Charles Barkley and Fake Christians

The following quote is from this story,

And I think these Christians, first of all, they’re not supposed to judge other people. But they’re the most hypocritical judge of people we have in the country. And it bugs the hell out of me. They act like they’re Christians. They’re not forgiving at all. — NBA legend Charles Barkley

Sir Charles was a great basketball player who is always good for a sound bite. As for his theological chops, well, his comments are reflective of someone who doesn’t know much about Christianity.

Christians are not supposed to judge those outside of the church, as the Apostle Paul makes clear,

For what have I to do with judging outsiders? Do you not judge those who are within the church?

But those who are outside, God judges. REMOVE THE WICKED MAN FROM AMONG YOURSELVES. (1 Corinthians 5:12-13)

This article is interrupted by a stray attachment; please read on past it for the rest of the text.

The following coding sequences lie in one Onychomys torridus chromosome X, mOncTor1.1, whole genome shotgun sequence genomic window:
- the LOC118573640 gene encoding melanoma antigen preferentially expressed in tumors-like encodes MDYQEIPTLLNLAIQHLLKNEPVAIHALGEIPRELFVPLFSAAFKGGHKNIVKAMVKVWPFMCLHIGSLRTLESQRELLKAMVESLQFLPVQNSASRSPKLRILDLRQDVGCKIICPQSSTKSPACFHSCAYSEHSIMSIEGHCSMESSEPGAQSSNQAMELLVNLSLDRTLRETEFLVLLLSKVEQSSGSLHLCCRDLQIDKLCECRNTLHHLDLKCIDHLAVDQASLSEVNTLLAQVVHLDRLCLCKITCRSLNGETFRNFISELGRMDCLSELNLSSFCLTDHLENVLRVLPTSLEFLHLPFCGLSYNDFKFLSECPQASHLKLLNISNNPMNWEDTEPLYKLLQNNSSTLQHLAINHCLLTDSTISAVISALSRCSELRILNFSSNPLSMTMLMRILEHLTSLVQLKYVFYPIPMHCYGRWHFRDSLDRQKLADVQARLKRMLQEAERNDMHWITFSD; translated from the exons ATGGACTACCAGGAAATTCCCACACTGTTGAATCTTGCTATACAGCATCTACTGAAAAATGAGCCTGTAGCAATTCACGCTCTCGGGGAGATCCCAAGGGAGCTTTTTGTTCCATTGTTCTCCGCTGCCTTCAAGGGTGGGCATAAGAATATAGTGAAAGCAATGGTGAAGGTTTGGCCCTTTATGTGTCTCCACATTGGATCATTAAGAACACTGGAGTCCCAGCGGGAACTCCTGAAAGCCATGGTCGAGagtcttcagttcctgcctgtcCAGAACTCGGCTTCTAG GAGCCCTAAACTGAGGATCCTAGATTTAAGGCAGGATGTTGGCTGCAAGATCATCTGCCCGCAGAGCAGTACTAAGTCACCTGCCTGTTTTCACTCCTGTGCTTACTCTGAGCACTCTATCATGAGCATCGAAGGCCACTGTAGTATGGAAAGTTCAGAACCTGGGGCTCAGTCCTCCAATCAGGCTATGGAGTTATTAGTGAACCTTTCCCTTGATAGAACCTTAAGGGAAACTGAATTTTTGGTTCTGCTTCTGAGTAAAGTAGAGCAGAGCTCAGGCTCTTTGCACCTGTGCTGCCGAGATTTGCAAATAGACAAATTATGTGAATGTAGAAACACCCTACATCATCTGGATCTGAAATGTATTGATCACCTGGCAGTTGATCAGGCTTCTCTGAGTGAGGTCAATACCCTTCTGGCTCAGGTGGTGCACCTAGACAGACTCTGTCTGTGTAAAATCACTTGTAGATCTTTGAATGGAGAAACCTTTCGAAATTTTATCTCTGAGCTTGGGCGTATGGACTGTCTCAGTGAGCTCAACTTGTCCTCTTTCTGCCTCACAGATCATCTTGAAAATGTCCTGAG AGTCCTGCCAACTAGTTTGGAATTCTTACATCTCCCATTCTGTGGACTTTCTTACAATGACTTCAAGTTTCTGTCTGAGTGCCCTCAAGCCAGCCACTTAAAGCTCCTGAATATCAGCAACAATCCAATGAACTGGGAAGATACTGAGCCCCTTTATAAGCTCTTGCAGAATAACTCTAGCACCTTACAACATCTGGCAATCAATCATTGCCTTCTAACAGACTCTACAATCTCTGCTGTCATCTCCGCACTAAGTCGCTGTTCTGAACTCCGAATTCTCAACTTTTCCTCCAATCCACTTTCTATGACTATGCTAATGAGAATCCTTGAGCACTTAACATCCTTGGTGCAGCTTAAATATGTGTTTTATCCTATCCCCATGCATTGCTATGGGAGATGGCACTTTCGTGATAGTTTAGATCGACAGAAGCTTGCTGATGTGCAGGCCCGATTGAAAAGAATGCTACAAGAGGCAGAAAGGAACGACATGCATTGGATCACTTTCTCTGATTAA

If unbelievers (“outsiders” as Paul calls them) want to engage in behavior which is clearly in violation of God’s Law it is not up to us to judge them, God will take care of that as Paul makes clear.

If this is what Sir Charles means when he says “judge other people”, fine and good. However, the problem lies when so-called Christians proudly engage in the type of behavior one finds prevalent amongst unbelievers.

Not only are we as members of the Body of Christ (the Church) supposed to judge, if such “Christians” remain unrepentant, then it is the church’s responsibility to disfellowship them.

To the unbeliever (and admittedly to some Christians) this may sound harsh and may even tempt him to judgmentally call Christians all sorts of unflattering names, but frankly it is a family matter and it does not concern them.

Yes, Sir Charles, the Christian is commanded to forgive but Jesus (you know the Son of God and all) laid out the way that the unrepentant “Christian” is to be dealt with, a cursory read of the process, as outlined in Matthew 18:15-20, might be of some use to you before you find doing the very same thing that makes you sick, a “hypocritical judge”.

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